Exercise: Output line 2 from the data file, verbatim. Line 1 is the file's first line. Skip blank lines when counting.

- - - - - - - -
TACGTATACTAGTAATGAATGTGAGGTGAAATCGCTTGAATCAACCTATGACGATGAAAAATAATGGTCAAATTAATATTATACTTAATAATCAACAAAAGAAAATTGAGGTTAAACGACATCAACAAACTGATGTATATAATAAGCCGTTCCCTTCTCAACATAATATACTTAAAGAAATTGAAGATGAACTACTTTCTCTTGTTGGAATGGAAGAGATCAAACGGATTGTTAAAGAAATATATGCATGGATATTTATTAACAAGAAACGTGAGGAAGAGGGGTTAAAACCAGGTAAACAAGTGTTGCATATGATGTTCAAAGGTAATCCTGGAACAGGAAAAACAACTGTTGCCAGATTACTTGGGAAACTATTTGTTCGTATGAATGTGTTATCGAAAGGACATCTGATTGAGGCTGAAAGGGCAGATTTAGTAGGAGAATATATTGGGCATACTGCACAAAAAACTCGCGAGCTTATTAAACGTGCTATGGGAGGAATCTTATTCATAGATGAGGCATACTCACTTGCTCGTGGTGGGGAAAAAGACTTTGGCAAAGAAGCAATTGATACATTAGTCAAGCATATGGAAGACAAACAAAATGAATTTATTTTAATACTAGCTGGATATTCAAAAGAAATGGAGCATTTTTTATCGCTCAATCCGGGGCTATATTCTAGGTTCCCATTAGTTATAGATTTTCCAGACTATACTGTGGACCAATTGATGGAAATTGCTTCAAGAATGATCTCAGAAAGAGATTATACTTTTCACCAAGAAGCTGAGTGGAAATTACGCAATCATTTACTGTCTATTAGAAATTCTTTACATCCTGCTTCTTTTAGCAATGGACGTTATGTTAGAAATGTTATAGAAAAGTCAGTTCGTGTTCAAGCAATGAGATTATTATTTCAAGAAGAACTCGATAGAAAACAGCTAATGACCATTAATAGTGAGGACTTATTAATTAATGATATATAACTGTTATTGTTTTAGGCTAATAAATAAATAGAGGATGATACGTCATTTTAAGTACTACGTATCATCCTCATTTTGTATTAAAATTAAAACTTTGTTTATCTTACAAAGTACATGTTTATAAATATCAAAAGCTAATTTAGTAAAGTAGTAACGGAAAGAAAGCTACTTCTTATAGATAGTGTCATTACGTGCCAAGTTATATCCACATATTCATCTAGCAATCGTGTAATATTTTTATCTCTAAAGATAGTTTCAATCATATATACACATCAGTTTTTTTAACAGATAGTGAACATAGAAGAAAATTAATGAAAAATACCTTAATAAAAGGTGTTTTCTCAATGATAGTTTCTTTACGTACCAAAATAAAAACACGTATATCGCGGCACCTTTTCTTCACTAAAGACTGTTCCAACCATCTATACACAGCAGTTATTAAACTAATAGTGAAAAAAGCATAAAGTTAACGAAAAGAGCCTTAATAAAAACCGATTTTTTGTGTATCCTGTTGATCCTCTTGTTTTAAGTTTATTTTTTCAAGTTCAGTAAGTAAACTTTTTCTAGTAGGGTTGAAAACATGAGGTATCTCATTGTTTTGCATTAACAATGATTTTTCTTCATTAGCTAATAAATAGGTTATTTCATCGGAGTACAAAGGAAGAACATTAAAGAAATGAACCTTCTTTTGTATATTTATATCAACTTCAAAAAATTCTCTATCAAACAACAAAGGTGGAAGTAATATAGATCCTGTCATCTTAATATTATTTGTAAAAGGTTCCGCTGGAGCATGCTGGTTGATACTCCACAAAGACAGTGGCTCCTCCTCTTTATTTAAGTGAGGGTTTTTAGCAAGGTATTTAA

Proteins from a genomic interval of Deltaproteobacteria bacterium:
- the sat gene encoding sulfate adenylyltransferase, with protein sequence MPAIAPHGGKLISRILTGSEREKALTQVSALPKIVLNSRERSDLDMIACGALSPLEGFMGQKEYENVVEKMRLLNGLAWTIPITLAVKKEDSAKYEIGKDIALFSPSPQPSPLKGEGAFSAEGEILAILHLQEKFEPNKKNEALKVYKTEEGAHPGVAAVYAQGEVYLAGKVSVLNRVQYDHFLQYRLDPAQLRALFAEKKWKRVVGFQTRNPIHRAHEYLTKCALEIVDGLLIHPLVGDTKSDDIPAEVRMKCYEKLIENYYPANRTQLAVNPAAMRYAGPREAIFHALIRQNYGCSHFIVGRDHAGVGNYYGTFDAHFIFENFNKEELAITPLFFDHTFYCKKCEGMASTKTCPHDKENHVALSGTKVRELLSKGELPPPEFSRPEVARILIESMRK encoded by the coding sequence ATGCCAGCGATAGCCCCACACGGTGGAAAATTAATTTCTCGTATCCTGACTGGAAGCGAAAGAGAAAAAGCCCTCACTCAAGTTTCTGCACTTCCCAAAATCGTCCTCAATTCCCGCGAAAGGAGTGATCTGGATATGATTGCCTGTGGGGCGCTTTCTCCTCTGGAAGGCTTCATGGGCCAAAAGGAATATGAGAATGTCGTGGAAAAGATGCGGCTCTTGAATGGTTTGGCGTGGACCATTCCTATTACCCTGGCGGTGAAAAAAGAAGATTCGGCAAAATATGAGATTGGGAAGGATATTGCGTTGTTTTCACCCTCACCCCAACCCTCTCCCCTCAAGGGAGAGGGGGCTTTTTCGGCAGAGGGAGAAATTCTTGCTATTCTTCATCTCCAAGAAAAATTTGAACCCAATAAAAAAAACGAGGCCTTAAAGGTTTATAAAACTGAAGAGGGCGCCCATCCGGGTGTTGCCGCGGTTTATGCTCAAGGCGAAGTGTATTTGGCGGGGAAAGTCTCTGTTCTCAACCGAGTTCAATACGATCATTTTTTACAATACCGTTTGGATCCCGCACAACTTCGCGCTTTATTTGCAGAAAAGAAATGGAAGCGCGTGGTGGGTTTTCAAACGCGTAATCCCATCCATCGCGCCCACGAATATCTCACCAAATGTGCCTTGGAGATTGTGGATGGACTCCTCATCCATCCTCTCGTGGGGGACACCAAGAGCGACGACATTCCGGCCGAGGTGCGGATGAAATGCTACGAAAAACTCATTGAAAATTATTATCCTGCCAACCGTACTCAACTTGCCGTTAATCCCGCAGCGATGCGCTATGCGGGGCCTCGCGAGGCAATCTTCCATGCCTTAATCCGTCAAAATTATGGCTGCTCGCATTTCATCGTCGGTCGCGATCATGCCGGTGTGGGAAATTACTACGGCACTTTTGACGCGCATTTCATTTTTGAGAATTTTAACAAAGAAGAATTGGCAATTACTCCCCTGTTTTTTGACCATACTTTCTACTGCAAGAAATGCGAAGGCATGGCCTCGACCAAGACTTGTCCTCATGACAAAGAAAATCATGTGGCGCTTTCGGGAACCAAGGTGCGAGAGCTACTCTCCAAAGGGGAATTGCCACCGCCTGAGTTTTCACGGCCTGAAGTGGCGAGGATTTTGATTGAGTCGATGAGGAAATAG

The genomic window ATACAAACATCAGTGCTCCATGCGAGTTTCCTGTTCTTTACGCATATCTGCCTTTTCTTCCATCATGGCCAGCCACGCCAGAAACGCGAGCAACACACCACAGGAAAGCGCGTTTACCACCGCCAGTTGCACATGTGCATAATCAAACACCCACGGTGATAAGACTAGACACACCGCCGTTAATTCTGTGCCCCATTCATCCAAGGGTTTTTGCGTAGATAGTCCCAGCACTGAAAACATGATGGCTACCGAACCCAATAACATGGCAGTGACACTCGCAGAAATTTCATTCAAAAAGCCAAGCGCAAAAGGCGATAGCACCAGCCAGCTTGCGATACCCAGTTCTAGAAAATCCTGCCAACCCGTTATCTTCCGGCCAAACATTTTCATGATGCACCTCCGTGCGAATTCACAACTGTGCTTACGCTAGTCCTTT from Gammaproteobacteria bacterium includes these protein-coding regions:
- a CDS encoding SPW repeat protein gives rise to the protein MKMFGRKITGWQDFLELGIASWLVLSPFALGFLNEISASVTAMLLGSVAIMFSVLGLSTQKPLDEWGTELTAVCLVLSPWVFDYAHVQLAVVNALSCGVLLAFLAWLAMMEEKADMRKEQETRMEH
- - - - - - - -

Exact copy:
Proteins from a genomic interval of Deltaproteobacteria bacterium: